You're Playing It Wrong: "Green Oniions"

OH, GEEZ! HERE’S A GOOD’ UN : Somehow, it took hearing the Booker T.

OH, GEEZ! HERE’S A GOOD’ UN : Somehow, it took hearing the Booker T. & the M.G.s’ classic “Green Onions” on a recent television commercial to come to the embarrassing realization that I’ve been playing Steve Cropper’s rhythm guitar figure wrong for, oh, about 40 years. But, that epiphany got me thinking that there might others in the same boat.

The song begins with Booker T.’s famous F minor-based organ groove, which has been arranged for guitar in Ex. 1a. (Tip: Try playing it an octave higher.) B.T. vamps on this one-bar, I-minor-chord figure for four bars before Cropper enters and the 12-bar blues form commences. To point out another common error, the progression does not stick to a strict minor blues format, as B.T. uses the major-based IV- and V-chord moves illustrated in Examples 1b and 1c during bars 5, 6, 9, and 10. Note that even though the IV and V chords are major (Bb and C), the minor-third-to-perfect- fourth jumps in each figure reinforce an overall minor tonality. Plug these three figures into their appropriate slots in a 12-bar Fm-Fm-Fm-Fm-Bb-Bb-Fm-Fm-C-Bb- Fm-Fm progression and groove on.

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Here’s the lowdown regarding Cropper’s part: Upon entering at the top of the progression, Cropper lays down sharp, staccato Tele stabs, all anticipated on the and of beat four. Now, I don’t know about you, but for way too many years, I just assumed he was playing the 5 and root of each chord on the B and E strings like a standard, mid-register R&B “chick.” (Maybe it was my crappy stereo.) Ex. 2a portrays my mistaken Im figure, while Ex. 2b shows fingerings for the erroneous IV- and V-chord stabs.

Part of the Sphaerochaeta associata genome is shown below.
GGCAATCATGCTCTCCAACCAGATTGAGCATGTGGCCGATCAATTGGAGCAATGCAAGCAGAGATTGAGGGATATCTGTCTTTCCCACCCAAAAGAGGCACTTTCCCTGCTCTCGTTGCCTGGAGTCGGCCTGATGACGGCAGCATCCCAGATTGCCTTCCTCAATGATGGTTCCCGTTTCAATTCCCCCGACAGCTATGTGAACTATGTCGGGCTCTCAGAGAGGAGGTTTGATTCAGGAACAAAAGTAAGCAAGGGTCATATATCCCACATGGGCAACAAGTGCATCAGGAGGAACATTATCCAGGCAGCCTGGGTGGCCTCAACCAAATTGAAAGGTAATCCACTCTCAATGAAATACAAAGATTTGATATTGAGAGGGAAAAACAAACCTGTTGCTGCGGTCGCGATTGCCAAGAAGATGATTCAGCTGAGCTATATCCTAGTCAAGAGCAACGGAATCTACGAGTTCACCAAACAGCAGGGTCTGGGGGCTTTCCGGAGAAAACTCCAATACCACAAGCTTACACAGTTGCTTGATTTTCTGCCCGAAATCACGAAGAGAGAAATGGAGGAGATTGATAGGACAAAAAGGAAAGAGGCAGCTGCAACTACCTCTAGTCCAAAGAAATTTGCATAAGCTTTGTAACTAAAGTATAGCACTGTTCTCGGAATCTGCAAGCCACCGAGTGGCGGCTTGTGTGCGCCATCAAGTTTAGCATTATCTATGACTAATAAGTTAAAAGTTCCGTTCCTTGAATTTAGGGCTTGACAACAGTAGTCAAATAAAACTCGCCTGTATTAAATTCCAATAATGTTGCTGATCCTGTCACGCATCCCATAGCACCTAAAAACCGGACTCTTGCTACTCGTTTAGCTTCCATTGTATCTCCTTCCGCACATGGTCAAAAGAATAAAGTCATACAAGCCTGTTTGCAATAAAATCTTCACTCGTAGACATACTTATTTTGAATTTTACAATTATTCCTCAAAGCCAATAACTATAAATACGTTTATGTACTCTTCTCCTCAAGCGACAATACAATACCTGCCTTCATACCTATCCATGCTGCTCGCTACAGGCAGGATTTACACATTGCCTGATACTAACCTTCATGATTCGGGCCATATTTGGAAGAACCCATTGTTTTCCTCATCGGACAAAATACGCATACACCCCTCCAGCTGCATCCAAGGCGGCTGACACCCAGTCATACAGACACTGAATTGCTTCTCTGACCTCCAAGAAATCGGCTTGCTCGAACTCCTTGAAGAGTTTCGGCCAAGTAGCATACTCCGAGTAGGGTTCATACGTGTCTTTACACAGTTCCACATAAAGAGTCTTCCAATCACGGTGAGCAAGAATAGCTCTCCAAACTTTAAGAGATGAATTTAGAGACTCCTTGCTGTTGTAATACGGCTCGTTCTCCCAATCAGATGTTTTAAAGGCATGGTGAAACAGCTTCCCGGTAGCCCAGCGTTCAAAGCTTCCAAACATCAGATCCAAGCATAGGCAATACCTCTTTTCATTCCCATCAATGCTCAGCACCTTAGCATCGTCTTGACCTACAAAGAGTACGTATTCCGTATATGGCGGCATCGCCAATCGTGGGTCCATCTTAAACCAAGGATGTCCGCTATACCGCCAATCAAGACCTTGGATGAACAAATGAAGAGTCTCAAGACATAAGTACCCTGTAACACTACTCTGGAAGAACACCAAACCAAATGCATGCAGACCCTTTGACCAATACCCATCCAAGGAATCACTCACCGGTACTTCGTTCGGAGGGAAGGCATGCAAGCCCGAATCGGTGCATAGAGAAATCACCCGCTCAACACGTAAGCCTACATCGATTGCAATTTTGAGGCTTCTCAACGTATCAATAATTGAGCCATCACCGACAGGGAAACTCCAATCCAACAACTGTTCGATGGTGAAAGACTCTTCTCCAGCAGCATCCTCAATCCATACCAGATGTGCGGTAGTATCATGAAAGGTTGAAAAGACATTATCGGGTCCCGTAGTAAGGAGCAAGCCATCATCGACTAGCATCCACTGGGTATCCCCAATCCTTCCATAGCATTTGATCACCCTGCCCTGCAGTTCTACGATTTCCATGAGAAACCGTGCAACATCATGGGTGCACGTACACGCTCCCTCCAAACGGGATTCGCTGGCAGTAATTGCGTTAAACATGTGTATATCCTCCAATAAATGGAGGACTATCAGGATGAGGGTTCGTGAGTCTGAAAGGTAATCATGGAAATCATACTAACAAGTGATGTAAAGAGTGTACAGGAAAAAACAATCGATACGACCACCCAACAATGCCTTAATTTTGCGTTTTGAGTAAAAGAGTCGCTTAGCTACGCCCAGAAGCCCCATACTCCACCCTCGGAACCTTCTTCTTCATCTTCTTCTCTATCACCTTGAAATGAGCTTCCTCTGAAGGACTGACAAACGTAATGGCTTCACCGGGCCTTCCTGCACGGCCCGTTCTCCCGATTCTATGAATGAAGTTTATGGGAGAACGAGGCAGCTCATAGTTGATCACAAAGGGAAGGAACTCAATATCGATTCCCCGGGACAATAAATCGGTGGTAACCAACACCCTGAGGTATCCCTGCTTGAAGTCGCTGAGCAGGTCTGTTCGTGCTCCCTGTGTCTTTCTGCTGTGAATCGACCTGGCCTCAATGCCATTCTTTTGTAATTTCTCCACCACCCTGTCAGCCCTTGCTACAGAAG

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But, what’s really happening here is quite extraordinary. Ex. 3 reveals that Cropper’s sting-y punctuations are actually three-note, second-inversion major triads played a fourth higher than each chord in the progression—that’s right, it’s in two keys at the same time! Check it out: Cropper plays Bb chords over Booker T.’s tonic Fm figures, and extends his M.O. to include the IV and V chords, where he substitutes Eb and F triads for B.T.’s Bb and C changes. Holy polytonality!

What’s the moral? Go back and listen with today’s ears to some favorite songs that you’ve played many times, but haven’t heard in years. You may be surprised.